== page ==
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If you have a bad credit score, you’re not alone. Plenty of consumers across Canada suffer from poor credit scores that are hindering their financial freedom. But while a bad credit score can definitely put a damper on your ability to get approved for new credit, this doesn’t have to be the end of the story. You don’t have to suffer from bad credit forever.
No matter what got you in the position that you’re in, there are ways to climb back out and make significant improvements to your credit score thanks to a variety of programs available to you.
What Are the Credit Score Ranges?
Credit scores range from 300 to 900, with the average score among Canadians hovering around the 650 mark. A score of 300 is on the very low end of the scale, while a score of 900 is considered perfect. Obviously, the closer to 900 you are, they’re better off you’ll be in the world of lending.
Read this to know what the average credit score, by province, in Canada is.
Lenders generally like to see borrowers with a minimum score of 680 before approving loan applications. A higher credit score generally means the borrower is less of a risk and will be more capable of making timely loan payments every month. Anything below 680 can make loan approval more difficult.
Want to know the minimum credit score required for mortgage approval? Find out here.
What Factors Affect Credit Scores?
There are a few key factors that impact credit scores, including the following:
Payment history – Perhaps the most influential factor on credit scores is a person’s payment history. Missing payments has a big impact on your score and not in a good way. Your credit score takes into account missed or late payments, how long they were overdue, and how often.
Debt – The amount of debt that you currently hold will play a role in your credit score. This includes all outstanding amounts that you still owe your creditors, the amount owed on specific types of accounts, and the amount of available credit you’ve used.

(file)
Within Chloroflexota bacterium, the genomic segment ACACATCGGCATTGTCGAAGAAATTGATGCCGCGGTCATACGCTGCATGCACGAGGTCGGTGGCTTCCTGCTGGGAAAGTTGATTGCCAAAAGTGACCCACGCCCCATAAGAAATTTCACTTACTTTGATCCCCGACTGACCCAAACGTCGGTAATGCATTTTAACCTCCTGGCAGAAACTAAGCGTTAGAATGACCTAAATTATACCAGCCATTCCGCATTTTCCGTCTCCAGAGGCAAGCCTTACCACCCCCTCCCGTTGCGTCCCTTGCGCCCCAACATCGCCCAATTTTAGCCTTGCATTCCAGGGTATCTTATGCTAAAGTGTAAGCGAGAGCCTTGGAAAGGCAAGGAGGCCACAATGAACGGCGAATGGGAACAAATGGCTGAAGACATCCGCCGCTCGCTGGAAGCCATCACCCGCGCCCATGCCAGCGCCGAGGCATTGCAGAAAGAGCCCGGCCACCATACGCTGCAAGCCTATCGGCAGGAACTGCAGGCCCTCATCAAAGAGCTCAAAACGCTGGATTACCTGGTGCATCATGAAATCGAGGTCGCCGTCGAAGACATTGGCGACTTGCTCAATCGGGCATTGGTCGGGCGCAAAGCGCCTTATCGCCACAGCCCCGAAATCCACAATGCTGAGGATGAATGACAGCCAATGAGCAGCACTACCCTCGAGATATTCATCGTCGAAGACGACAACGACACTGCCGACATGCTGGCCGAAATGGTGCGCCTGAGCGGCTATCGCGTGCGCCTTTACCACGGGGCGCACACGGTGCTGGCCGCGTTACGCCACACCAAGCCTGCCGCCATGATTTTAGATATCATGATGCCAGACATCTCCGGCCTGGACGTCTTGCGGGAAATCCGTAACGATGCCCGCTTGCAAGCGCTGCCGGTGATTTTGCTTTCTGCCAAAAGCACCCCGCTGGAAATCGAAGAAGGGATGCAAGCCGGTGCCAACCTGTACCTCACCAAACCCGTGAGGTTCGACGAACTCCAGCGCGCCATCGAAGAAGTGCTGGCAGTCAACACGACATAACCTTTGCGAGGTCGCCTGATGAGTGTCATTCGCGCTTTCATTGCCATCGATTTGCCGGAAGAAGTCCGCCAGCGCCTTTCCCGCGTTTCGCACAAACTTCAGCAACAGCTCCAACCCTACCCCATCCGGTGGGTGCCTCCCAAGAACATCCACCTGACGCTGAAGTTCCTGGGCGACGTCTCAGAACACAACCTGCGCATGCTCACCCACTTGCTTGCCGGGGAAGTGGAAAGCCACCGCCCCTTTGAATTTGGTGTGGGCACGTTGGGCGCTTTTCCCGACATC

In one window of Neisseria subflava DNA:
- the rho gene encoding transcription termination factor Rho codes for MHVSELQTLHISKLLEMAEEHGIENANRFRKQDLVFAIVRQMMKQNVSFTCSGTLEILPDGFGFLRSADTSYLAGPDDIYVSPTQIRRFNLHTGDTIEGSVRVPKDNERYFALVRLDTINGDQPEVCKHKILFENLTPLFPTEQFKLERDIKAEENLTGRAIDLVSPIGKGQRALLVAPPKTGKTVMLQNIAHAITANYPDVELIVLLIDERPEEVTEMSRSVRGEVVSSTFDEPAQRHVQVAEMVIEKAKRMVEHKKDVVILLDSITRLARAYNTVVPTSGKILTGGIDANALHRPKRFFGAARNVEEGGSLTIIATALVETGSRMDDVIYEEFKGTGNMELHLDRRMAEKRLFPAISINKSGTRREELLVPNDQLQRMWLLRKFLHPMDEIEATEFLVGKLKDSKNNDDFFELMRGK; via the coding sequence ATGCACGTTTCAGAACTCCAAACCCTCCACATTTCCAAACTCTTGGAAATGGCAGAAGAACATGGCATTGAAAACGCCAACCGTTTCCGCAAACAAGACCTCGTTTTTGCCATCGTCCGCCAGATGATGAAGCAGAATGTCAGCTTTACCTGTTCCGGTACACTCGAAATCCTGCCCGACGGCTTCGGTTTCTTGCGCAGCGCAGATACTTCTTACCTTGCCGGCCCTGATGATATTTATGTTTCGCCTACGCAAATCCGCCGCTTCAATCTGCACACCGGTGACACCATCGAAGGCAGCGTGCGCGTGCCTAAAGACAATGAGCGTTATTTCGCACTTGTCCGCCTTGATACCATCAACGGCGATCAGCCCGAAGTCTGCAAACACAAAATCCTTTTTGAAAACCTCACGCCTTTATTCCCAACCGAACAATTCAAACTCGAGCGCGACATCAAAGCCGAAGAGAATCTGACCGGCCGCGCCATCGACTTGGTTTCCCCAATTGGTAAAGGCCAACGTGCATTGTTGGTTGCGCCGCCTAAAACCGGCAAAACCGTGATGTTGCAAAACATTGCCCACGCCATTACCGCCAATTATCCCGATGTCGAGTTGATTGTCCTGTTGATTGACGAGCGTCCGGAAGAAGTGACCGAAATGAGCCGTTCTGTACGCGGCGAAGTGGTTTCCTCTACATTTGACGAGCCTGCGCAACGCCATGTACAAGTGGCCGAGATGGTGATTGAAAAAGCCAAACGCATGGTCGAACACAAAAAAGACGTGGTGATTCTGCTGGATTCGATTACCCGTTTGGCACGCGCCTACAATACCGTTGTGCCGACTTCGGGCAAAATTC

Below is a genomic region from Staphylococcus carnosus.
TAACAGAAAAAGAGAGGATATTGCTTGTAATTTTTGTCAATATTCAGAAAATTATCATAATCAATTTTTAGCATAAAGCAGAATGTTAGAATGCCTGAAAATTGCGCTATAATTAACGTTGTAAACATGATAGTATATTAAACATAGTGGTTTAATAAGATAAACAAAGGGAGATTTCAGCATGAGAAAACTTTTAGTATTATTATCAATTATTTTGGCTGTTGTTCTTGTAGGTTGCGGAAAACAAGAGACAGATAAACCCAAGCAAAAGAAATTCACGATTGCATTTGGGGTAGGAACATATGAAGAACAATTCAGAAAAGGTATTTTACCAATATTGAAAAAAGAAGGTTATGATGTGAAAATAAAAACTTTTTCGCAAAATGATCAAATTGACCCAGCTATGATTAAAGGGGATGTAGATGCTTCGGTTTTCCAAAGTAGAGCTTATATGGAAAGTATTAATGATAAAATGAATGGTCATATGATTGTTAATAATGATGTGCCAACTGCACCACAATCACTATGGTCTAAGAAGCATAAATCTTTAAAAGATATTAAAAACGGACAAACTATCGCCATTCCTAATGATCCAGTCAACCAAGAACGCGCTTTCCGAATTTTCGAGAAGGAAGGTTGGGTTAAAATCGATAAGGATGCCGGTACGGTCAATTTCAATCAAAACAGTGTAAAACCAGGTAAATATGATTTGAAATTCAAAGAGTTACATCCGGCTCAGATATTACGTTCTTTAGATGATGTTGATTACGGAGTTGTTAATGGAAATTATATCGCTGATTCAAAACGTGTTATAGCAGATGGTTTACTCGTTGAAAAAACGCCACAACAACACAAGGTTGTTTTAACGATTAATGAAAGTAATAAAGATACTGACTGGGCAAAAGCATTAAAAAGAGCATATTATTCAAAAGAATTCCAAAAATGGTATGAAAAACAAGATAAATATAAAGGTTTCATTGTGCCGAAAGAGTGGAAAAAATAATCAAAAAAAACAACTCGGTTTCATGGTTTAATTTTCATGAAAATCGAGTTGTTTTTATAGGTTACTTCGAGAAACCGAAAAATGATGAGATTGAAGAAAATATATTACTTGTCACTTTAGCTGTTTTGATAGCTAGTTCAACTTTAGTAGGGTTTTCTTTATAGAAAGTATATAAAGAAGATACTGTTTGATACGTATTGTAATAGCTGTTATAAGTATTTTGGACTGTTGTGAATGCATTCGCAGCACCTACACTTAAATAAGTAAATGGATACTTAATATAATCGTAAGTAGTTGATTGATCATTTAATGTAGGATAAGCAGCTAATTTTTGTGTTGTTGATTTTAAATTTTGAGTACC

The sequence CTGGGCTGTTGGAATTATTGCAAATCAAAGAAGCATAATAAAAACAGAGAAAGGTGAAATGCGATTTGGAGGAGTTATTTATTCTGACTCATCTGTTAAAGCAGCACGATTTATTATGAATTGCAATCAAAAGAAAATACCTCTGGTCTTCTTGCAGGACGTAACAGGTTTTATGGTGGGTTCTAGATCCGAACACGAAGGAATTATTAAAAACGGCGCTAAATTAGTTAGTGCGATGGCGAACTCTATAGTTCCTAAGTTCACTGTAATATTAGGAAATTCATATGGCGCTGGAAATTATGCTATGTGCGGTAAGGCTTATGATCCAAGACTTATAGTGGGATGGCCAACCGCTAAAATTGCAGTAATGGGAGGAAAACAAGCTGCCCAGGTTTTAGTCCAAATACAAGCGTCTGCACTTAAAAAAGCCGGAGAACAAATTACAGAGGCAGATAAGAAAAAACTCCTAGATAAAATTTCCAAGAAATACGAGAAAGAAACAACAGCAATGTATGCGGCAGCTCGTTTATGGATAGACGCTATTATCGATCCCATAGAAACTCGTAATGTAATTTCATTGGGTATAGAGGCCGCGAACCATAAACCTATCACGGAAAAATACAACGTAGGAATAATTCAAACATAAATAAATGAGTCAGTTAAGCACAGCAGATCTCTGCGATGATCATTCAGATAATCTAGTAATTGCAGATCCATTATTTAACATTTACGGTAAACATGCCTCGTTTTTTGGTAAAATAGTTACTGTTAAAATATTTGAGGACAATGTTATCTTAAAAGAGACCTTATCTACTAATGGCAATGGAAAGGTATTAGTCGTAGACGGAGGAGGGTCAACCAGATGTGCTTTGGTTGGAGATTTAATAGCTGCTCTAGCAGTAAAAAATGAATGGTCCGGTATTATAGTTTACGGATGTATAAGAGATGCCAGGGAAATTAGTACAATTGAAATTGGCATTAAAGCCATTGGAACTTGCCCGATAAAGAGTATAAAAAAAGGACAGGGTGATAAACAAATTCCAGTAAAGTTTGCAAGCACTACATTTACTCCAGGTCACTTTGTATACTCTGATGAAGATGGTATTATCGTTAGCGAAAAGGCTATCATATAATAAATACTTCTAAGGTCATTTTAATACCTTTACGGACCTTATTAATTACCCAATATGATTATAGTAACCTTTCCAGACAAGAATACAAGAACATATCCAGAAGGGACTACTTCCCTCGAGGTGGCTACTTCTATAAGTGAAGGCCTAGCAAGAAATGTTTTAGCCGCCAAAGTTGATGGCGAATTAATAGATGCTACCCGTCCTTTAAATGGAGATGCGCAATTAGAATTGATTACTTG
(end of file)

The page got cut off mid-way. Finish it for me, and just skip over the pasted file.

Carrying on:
Length of credit history – Old credit is typically considered good credit. Any old accounts that you have can positively affect your credit score, which is why it’s typically recommended to keep old credit accounts open, even if you’re not using them.
For a more detailed article about your credit history and your credit score, look at this.
“Hard” inquiries – When you apply for new credit, the lender will pull your credit report, which is known as a “hard” inquiry. This can have a negative effect on your credit score, even though it may only be temporary. Further, applying for a number of different credit accounts within a short period of time can also be bad for your score.
A mix of credit types – Having various types of credit accounts can be good for your credit score. This mixes things up a bit and shows that you’re able to handle all these different types of credit, assuming that you’re making timely payments.
What Causes Bad Credit?
Consumers don’t just accidentally find themselves with bad credit. Certain things must happen in the past that cause credit scores to fall. It’s the actions of the consumers themselves that dictate where a credit score will be, though sometimes circumstances can put people in a situation that makes it difficult to maintain good credit.
For some more facts about bad credit, look here.
Here are some common things that can cause your credit score to plummet:
Bad financial habits – If you have a habit of making late payments or missing them altogether, your credit score will surely drop. Also, maxing out your credit cards is a sure-fire way to drop your score, since this increases your credit utilization ratio, which has a big impact on credit scores.
Made a late payment? Here’s what you can do to rebuild your credit score.